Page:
Thursday, 1 March 2012

Copyright: a proposal

As previously discussed, property rights for non-rivalrous goods are not the same as for tangible property, because they're not needed as a rationing mechanism to allocate finite resources.

However, we want new works to be created, and a good way to encourage people to do things is to pay them for it.  So we should keep copyright in some form.  But whereas copyright can enrich us by encouraging the creation of new works, it impoverishes us by restricting access to existing works.  We need to strike a balance.  The current Berne Convention stipulation of 50 years after the author's death is far too long - according to the EU it was intended to benefit two generations of the author's descendants.  The extension to 70 years after the author's death in the EU and the USA is supposed to allow for longer lifespans.  But it's fantastically implausible that a prospective author would be deterred from producing creative work by the consideration that her grandchildren might not receive royalties from it.

I suggest that we retain copyright in its current form, with the exception that we restrict it to five years from first publication.  That should be sufficient in most cases for the author to receive a fair return, but we should allow extensions year by year if the last year's sales of a work are the highest yet, so as to accommodate works that take some time to become popular.

This paper attempts a theoretical analysis of the optimum (welfare maximizing) copyright term, and comes up with fifteen years. Whereas this one, which I find more convincing, thinks two years is about right (reportedly the authors think their model unrealistic, and actually believe that copyright should not exist at all).  Before we adopt my proposal worldwide we should probably explore the optimum term more thoroughly: we might decide to adopt different terms for different classes of work.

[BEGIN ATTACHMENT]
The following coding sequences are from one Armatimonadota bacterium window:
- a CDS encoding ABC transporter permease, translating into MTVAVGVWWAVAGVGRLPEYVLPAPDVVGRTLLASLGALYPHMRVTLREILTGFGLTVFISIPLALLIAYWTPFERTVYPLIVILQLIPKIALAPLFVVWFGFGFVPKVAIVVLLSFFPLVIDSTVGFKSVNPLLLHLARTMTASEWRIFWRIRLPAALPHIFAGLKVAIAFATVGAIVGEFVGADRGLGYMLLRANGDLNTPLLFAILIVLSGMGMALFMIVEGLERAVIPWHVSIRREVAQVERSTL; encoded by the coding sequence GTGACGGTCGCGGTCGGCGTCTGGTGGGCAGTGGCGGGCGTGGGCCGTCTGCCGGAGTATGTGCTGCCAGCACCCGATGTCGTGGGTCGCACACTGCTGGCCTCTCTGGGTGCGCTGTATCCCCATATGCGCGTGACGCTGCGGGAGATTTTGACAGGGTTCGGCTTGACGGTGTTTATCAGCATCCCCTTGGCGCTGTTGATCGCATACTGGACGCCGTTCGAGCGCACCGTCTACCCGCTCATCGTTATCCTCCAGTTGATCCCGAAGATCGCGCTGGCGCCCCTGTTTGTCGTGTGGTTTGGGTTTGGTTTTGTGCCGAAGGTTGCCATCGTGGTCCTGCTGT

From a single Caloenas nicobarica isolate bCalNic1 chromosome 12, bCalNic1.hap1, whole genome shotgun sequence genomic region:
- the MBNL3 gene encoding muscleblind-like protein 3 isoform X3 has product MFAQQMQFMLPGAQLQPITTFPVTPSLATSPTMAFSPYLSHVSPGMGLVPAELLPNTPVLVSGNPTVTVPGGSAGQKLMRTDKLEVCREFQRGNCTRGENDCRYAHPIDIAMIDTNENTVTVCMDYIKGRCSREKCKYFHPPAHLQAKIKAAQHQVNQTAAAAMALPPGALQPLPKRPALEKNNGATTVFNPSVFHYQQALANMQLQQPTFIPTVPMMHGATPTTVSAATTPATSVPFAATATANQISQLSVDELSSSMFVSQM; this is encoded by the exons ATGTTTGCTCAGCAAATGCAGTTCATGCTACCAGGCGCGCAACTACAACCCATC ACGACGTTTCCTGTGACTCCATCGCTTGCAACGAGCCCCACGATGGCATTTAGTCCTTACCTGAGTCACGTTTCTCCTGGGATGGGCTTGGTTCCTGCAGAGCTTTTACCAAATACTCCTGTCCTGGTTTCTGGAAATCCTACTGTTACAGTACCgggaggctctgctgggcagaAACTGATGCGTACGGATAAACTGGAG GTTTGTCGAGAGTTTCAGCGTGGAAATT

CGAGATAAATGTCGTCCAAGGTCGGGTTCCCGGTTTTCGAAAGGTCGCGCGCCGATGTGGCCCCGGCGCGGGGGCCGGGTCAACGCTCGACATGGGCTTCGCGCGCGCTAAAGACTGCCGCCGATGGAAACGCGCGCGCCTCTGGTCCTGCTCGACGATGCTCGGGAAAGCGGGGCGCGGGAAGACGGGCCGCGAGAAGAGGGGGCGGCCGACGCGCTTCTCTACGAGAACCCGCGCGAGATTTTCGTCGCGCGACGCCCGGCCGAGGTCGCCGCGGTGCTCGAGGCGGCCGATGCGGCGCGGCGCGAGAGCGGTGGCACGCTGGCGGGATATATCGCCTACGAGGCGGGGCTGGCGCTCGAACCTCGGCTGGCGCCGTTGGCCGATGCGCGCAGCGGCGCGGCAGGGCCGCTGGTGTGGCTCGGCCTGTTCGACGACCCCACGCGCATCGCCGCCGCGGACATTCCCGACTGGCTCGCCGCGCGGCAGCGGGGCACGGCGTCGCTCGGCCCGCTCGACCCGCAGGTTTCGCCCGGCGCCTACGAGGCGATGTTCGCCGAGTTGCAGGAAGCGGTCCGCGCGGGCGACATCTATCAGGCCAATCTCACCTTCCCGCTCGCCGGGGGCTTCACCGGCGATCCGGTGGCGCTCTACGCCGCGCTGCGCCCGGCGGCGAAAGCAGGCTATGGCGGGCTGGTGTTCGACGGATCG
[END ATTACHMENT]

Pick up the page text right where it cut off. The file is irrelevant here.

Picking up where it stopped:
I suggest that we add an additional right to protect one's reputation as the author of a copyrightable work, to apply during one's lifetime after the copyright period has expired.  This would mean that anyone using the work in public would be required to state whether it was used with the author's permission.  The author  would have the right to waive this requirement for some or all users.

Any objections?


  1. I am ashamed to say that the maths of this is beyond me, or it would take me a week to see if that is true. Instinctively the idea of writers in garrets or budding rockstars worrying about income streams 70 yeas after their deaths is absurd. However, is there a distinction between different forms? Eg a newspaper article might lose its value within a coupe of days, whereas a film might take several years to break even, while it goes from release, to DVD, to pay TV etc (let's us assume for now that movie accounts give true and fair view). Do these models take account of such different periods or do you reckon 5 years , with your reservation caters for that?

  2. The model parameters ought to be different for different sorts of work, so when the papers quote one term it's really just illustrative. The important point is that people discount future benefits, so extension of copyright terms beyond the first few years is going to evoke few additional creative works. If you accept that there is a trade-off to be made, it's very difficult to see how the optimal term can be many decades.

    1. Ah. I was worrying about complex maths and forgetting the easy stuff. Yes, even I can see (now) that small returns a long time in the future aren't much incentive. So I'm with you.

      Only problem is that it is you, John Kay, Kim Dot Com, one maths professor (linked on your blog) me (if I count) vs hollywood, record industry, academic publishers and maybe the entire software industry. Anyone else on our side?